Then the kids skip joyfully from their rooms, eat a healthy gluten-free breakfast, and begin their assignments without hesitation after they feed and care for the homeless animals they rescued from the pound for their Biology unit. Hearty laughter over difficult math can be heard from the dining room (That silly Algebra is so funny!!!). Skillfull syntactic jokes run amok in the living room as the boys compare the ten-page epic poems they composed yesterday. My kindergartner tires of her advanced Latin exercises and pulls out her copy of Mere Christianity to take a mental break. (CS Lewis makes such a great kindergarten worldview teacher!) By noon, they have finished all their work and are asking for tomorrow's lessons to fill their spare time. Instead, we go serve at the soup kitchen and crochet dolls for sick children out of yarn from our old sweaters.

Yep. That's pretty much what it's like around here.

Except for when it's never like that- which is, like, every single freaking day. Because homeschooling your kids is hard and messy and looks more like this for us:

I wake up at 7:00 and drag out to the living room. I read my Bible and beg Jesus to help me, again today, to NOT DIE while explaining Singapore math to my third grader. The kids flounder out of their rooms and this is their morning greeting for the woman who bore them in her womb: "I don't want to do any schoolwork today." {Magnifique!} I make lists of all their lessons and assignments and hand them out. My third, fourth, and fifth graders cry when they see theirs because their day involves cursive writing, a composition, AND thirty-five math problems. My kindergartner brags about how short her list is compared to the older kids. {I then restrain the older kids from attacking her while she smugly colors a unicorn.} 
Then school starts and I say the following phrases 10,876 times in the next six hours: 

Please just do your next assignment.
Use proper pencil grip!
No throwing books/comic books/pencils/people.
No hitting people.
No biting people.
Stop fighting.
No eating yogurt on the sofa.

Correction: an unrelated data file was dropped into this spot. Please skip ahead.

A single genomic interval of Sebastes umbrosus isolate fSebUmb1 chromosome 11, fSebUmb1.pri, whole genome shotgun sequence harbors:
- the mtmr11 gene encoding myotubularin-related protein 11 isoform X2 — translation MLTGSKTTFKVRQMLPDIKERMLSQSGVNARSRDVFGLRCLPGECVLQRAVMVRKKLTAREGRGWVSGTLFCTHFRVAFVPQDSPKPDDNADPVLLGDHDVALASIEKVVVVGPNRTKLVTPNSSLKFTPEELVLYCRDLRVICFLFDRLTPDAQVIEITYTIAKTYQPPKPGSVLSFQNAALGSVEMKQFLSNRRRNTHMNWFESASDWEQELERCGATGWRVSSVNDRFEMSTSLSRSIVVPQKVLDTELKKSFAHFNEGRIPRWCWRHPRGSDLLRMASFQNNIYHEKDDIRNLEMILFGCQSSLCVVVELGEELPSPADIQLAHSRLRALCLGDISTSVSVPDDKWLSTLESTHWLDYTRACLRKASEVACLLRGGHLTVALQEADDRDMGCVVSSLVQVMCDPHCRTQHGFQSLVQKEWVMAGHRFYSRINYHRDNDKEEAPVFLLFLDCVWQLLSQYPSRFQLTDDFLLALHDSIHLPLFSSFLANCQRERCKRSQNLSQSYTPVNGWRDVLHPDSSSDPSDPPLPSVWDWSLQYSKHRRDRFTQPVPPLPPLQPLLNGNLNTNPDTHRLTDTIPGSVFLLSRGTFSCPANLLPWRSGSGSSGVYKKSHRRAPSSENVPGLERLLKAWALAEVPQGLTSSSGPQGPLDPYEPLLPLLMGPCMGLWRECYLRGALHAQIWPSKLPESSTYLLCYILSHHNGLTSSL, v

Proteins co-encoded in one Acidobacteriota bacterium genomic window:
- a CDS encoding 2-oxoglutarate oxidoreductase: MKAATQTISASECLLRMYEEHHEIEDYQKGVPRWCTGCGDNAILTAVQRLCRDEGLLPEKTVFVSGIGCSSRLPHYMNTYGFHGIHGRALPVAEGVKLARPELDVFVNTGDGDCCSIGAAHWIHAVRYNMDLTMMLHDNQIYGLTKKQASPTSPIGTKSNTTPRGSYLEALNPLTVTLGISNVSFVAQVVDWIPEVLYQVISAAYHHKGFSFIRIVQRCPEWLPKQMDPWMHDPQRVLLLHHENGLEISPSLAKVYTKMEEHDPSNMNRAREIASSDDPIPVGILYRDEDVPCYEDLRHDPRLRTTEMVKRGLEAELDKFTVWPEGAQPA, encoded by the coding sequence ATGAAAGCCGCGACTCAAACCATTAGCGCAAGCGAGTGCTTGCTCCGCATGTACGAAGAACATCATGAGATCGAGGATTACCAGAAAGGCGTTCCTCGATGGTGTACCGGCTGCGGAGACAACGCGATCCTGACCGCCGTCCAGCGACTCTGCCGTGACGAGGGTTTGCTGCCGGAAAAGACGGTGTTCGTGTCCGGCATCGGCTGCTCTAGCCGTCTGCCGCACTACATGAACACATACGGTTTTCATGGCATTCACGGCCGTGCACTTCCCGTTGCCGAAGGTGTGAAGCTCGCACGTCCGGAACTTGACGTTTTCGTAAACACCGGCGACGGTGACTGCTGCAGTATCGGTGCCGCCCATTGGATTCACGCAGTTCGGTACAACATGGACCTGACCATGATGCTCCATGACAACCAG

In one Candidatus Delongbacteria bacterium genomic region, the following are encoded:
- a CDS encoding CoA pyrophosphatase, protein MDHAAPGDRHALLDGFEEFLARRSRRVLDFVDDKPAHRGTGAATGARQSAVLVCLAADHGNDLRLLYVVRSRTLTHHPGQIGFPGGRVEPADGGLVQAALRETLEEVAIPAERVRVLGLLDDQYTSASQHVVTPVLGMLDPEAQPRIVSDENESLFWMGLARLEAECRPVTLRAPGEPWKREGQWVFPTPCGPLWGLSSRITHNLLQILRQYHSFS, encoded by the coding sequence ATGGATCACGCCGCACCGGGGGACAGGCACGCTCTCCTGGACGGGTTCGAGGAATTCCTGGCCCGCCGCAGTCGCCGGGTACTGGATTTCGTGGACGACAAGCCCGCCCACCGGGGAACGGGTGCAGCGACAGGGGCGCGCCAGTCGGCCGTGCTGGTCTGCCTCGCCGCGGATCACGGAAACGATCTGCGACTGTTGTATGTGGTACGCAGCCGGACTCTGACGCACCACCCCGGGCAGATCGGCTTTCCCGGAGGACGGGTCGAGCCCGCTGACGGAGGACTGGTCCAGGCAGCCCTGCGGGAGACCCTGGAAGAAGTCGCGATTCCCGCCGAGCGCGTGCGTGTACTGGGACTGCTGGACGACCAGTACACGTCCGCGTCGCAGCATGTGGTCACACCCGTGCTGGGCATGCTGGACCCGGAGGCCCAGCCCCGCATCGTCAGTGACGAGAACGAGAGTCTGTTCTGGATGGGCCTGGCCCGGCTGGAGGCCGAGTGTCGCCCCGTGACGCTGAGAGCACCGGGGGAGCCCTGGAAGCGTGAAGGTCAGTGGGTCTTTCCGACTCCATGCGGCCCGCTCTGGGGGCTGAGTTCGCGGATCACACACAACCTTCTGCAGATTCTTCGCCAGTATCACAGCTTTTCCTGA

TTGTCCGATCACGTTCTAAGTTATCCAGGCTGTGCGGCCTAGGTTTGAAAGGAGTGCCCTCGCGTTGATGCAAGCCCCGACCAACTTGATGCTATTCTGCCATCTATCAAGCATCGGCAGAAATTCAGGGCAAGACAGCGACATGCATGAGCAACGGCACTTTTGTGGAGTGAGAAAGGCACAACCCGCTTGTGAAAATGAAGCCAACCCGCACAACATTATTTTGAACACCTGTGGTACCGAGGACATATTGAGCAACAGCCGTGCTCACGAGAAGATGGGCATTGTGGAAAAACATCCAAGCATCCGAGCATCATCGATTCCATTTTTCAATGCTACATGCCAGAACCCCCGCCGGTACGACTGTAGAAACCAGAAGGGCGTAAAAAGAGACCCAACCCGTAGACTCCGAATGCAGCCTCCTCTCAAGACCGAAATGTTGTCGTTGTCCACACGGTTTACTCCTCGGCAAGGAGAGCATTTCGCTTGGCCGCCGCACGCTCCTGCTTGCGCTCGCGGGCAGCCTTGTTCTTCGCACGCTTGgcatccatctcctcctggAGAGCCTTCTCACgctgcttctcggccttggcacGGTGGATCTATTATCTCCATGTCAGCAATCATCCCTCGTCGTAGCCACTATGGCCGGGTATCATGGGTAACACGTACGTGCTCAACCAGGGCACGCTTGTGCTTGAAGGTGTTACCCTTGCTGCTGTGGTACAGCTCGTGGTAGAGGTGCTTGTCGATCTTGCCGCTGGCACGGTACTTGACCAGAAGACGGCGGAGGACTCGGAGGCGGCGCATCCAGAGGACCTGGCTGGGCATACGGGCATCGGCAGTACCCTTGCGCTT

No spitting yogurt on the sofa.
Give me the yogurt.
No, this is not the worst day ever. (At least not yet.)
If you're angry, you can go to your room to calm down.
Please don't interrupt me while I teach your brother.
No, math is not the worst thing ever invented. {Note: Plan unit called Worst Inventions Ever.}
Someone tell me they love me. Right now. Or else.
Mommy is going to her room to take a break.
No, you can't have something to eat- again. Besides, I threw all the yogurt away.
I love you. Do your work.
We need Jesus, you guys. Someone pray for us!
Eventually I lie down on the sofa with a bowl of chocolate and say this: Let's just call it a day. 

This is all shocking, we realize.


And we limp across the finish line; to cleaning the massive mess in the kitchen, shelving 124 books, wiping the yogurt off the sofa, and going outside for a breath of fresh air and a soul reboot. Ta-da!!! {I know, you all totally want to homeschool your kids now, don't you?}

Somehow, along the way, my kids learn to do complicated math, read amazing books that broaden their worlds, speak French, classify sentences, memorize historical documents and beautiful poems, write in cursive, and generally finish the school year LIKE A BOSS. All the while, I am in it with them, loving them, correcting them, helping them, crying with them, quitting and restarting with them, and it is an education we build together one arduous day at a time.

Most afternoons, when the insanity subsides, I love that we homeschool. Even so, we may send them to public school tomorrow. Because seriously, how much yogurt will be spilled before it is all just too much?